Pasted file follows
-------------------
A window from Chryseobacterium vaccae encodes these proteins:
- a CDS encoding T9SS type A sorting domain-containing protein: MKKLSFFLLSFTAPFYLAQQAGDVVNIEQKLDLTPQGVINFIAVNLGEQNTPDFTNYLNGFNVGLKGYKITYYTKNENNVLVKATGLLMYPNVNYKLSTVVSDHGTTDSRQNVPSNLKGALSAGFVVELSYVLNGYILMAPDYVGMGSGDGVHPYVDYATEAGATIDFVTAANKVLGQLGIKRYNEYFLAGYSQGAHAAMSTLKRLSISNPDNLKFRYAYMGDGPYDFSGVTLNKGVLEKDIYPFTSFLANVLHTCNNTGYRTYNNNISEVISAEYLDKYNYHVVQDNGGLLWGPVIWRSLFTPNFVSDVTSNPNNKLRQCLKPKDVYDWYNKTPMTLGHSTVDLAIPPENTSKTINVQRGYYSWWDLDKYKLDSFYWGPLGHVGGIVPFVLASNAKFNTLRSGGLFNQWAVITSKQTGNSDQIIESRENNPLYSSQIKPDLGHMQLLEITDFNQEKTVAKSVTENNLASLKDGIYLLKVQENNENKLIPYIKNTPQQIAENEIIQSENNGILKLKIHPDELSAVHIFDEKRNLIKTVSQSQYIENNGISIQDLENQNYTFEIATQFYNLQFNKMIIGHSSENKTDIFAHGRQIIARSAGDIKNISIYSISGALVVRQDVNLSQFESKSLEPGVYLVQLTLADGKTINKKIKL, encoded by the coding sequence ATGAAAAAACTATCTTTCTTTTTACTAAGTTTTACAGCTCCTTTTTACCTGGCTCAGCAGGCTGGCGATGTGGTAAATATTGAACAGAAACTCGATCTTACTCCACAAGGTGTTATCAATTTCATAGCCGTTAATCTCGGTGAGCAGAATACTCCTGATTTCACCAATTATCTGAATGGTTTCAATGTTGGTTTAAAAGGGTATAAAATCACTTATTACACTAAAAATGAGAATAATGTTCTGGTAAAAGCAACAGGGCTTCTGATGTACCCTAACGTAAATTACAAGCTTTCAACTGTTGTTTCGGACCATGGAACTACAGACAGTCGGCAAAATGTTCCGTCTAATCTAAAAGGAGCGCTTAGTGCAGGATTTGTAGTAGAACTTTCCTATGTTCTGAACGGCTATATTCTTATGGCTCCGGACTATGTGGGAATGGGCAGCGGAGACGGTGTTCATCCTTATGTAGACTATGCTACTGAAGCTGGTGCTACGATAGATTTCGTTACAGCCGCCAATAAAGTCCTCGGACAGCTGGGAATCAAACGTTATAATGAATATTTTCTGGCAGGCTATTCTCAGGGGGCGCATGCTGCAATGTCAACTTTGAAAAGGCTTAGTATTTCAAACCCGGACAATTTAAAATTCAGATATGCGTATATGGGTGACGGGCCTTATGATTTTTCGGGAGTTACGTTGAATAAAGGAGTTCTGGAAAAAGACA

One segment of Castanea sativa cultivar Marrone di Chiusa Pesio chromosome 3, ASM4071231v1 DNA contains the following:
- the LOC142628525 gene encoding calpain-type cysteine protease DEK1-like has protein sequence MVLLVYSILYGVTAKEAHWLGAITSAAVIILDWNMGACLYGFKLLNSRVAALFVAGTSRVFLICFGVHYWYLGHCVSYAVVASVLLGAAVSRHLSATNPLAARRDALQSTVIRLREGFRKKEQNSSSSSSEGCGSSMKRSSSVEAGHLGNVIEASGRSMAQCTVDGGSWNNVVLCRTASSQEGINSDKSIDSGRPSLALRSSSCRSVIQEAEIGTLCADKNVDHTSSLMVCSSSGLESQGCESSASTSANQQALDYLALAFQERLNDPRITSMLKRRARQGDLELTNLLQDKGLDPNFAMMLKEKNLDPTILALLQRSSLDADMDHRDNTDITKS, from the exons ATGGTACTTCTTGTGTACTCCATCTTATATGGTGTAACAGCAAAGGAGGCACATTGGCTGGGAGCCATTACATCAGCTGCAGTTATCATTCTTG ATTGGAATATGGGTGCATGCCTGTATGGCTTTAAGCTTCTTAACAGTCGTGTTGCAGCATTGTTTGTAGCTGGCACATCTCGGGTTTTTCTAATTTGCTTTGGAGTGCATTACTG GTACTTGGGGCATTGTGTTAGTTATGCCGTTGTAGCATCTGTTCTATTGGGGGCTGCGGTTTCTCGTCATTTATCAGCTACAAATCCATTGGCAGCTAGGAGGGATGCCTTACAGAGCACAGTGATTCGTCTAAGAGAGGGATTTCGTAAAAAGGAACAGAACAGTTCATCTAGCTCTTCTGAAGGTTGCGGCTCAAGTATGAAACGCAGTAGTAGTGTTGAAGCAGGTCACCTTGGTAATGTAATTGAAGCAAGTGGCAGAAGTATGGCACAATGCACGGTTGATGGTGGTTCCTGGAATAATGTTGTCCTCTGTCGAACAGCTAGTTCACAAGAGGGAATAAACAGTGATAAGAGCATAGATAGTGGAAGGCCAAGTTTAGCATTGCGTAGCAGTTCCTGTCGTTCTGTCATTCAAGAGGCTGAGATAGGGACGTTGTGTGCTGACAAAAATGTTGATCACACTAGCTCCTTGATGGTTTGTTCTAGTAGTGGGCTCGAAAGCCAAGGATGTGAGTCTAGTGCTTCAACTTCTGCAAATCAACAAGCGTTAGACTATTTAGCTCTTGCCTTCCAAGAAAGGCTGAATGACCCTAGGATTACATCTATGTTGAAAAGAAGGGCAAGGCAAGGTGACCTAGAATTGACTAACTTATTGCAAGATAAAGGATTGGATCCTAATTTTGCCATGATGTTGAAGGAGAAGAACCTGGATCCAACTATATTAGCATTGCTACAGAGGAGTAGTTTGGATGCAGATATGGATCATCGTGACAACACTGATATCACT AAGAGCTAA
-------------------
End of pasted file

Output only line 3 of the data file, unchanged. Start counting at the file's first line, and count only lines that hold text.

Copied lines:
One segment of Castanea sativa cultivar Marrone di Chiusa Pesio chromosome 3, ASM4071231v1 DNA contains the following: